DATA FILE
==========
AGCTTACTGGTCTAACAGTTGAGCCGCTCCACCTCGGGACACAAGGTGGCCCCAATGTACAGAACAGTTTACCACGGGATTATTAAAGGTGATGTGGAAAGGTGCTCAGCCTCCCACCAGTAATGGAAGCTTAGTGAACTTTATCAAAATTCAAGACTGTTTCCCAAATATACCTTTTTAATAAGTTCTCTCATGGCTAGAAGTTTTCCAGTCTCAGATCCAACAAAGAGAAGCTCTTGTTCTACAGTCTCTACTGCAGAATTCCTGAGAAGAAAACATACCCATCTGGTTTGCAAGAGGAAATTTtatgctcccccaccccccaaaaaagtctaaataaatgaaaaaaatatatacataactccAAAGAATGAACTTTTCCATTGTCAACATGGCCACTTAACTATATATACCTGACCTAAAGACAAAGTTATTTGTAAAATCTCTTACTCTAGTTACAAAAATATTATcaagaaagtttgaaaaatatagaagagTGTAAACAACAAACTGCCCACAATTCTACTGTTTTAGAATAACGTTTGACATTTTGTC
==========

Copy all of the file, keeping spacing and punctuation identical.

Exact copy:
AGCTTACTGGTCTAACAGTTGAGCCGCTCCACCTCGGGACACAAGGTGGCCCCAATGTACAGAACAGTTTACCACGGGATTATTAAAGGTGATGTGGAAAGGTGCTCAGCCTCCCACCAGTAATGGAAGCTTAGTGAACTTTATCAAAATTCAAGACTGTTTCCCAAATATACCTTTTTAATAAGTTCTCTCATGGCTAGAAGTTTTCCAGTCTCAGATCCAACAAAGAGAAGCTCTTGTTCTACAGTCTCTACTGCAGAATTCCTGAGAAGAAAACATACCCATCTGGTTTGCAAGAGGAAATTTtatgctcccccaccccccaaaaaagtctaaataaatgaaaaaaatatatacataactccAAAGAATGAACTTTTCCATTGTCAACATGGCCACTTAACTATATATACCTGACCTAAAGACAAAGTTATTTGTAAAATCTCTTACTCTAGTTACAAAAATATTATcaagaaagtttgaaaaatatagaagagTGTAAACAACAAACTGCCCACAATTCTACTGTTTTAGAATAACGTTTGACATTTTGTC